With digital small business hitting the puberty stage, it’s time to turn gangly limbs and immature frames into mature, adult businesses. This will occur in a number of ways over 2018.

First, we’ll see more and more businesses eschewing the sort of “junk drawer business models” — willing to sell anything and be anything to accommodate their customers — they’ve been using and the insane marketing calendars they’ve been tied to. Content strategist Lacy Boggs says, Less but better in allthings. By this I mean, launching less but doing more with what you do launch; writing fewer articles but making sure they really have an impact; running less advertising but getting super strategic with retargeting, etc…

Instead, they’ll consolidate their offers into a core product and get crystal clear on the key value proposition they offer to their customers.

They’ll better define their boundaries and operate within them to improve their brands, positioning, and profitability. They’ll better understand why people buy and use that to their advantage to create more strategic — and less spray & pray — marketing.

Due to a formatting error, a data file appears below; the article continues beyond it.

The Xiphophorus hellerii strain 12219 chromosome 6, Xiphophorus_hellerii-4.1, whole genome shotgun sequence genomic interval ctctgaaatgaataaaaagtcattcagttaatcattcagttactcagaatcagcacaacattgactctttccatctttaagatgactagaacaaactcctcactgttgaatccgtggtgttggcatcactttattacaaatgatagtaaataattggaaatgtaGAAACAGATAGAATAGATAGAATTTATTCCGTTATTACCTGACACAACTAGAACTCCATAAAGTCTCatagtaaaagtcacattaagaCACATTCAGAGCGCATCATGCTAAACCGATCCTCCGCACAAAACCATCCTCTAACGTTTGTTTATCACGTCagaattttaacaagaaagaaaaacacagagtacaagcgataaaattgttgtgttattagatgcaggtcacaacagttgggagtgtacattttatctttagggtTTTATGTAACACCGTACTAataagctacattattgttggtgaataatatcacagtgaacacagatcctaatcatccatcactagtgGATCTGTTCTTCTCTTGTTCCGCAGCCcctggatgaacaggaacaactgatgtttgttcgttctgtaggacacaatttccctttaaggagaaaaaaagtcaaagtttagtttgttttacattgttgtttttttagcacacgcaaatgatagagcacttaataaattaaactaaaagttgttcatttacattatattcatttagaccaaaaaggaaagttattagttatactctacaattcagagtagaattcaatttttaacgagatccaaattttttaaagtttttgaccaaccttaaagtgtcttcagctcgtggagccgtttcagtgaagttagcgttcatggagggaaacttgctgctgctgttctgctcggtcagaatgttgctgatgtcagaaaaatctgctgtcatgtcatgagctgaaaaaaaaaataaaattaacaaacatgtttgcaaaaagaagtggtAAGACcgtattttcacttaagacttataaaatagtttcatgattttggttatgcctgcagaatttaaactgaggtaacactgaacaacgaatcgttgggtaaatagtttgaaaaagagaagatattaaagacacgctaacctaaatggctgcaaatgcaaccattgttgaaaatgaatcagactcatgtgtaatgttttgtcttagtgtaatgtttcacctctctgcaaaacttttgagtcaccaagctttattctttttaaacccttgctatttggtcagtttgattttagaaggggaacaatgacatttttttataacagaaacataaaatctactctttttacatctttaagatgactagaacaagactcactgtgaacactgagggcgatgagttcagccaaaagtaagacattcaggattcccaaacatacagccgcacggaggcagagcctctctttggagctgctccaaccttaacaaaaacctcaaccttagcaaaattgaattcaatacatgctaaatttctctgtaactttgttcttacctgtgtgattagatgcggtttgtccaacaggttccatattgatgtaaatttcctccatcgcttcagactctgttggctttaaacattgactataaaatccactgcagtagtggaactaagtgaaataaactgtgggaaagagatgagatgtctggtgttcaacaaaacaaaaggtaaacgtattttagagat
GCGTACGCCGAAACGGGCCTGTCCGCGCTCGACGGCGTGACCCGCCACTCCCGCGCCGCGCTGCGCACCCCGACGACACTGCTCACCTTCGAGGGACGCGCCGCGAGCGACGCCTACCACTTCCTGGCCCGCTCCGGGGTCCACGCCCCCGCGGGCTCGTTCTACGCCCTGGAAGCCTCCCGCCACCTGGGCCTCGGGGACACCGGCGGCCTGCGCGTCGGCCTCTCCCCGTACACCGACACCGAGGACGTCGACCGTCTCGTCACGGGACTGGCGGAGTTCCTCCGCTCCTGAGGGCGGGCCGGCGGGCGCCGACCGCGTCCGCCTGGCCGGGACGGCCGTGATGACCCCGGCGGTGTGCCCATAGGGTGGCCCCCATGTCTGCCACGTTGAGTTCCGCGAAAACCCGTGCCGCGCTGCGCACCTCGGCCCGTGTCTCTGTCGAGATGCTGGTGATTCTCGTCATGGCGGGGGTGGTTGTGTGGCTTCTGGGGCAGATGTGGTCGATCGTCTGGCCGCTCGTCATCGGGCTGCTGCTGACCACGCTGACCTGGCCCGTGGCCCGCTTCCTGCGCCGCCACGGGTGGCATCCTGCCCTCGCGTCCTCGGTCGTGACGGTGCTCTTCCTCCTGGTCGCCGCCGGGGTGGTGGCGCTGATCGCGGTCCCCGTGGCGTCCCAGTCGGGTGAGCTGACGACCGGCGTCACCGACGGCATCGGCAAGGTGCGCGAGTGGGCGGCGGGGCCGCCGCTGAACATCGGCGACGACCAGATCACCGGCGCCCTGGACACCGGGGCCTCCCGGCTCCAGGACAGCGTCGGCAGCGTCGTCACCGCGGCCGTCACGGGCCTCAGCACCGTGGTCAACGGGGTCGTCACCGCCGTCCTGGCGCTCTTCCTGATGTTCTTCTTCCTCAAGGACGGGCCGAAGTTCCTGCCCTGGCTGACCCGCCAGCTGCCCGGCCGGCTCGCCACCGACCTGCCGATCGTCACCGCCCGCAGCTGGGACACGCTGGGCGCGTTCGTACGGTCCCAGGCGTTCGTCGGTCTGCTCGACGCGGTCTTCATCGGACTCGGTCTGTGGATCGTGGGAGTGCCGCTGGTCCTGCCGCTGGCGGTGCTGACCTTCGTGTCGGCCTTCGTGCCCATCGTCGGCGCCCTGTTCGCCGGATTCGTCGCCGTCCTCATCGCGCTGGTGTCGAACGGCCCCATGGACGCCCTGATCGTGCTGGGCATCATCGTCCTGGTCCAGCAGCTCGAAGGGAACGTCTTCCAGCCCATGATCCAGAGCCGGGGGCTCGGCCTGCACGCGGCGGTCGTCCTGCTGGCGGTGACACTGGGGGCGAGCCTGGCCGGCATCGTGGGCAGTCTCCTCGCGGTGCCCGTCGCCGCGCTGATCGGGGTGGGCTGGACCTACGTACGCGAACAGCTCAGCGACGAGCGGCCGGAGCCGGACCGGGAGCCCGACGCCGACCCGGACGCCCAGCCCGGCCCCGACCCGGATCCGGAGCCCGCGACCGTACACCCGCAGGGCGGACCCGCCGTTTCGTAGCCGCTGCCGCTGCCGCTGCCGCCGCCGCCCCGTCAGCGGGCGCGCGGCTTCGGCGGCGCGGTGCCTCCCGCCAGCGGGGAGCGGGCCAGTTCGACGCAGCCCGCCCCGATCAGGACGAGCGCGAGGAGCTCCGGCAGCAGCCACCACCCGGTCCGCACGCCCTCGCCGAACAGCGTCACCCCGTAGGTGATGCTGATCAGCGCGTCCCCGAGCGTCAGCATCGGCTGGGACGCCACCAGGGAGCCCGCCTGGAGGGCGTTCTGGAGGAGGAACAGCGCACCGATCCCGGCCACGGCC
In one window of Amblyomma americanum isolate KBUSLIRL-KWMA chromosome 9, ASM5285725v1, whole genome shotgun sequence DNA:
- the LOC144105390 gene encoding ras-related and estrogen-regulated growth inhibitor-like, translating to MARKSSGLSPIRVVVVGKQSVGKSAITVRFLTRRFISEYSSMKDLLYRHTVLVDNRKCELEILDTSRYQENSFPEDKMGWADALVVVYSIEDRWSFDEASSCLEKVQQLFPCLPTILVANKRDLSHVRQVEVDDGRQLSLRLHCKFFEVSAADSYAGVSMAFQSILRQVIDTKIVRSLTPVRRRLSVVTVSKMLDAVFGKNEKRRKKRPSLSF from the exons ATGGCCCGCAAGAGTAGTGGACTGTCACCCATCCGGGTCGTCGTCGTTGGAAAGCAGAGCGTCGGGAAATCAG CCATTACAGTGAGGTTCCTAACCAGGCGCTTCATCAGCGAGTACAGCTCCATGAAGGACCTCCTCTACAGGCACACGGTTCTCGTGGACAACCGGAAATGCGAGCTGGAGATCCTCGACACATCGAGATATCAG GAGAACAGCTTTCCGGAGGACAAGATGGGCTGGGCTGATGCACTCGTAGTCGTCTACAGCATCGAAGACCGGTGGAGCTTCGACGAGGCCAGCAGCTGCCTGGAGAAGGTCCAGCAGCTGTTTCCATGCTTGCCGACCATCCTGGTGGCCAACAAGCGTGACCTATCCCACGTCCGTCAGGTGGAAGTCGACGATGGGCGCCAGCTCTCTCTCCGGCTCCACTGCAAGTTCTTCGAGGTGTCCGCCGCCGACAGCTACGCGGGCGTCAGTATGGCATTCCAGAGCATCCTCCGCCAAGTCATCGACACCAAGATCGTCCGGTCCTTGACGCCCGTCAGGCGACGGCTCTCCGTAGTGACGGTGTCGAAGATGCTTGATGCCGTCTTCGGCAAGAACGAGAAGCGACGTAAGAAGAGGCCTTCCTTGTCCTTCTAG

Second, we’ll see more business owners and freelancers coming together in one consolidated company or offer. Charlie Gilkey believes we might even start to see small-scale “acquihires” — where one company buys another with the purpose of acquiring the talent as much as the technology or intellectual property.

I’ve seen this — and even participated in it! — as well in the small business space. There’s a huge opportunity to acquire the services of a subcontractor you work with frequently or a client who loves your mission and brings with them complementary skills. This allows for more hires on the value creation or delivery sides, not just on the administrative or financial sides, which frees you up to truly take the helm on your growing company.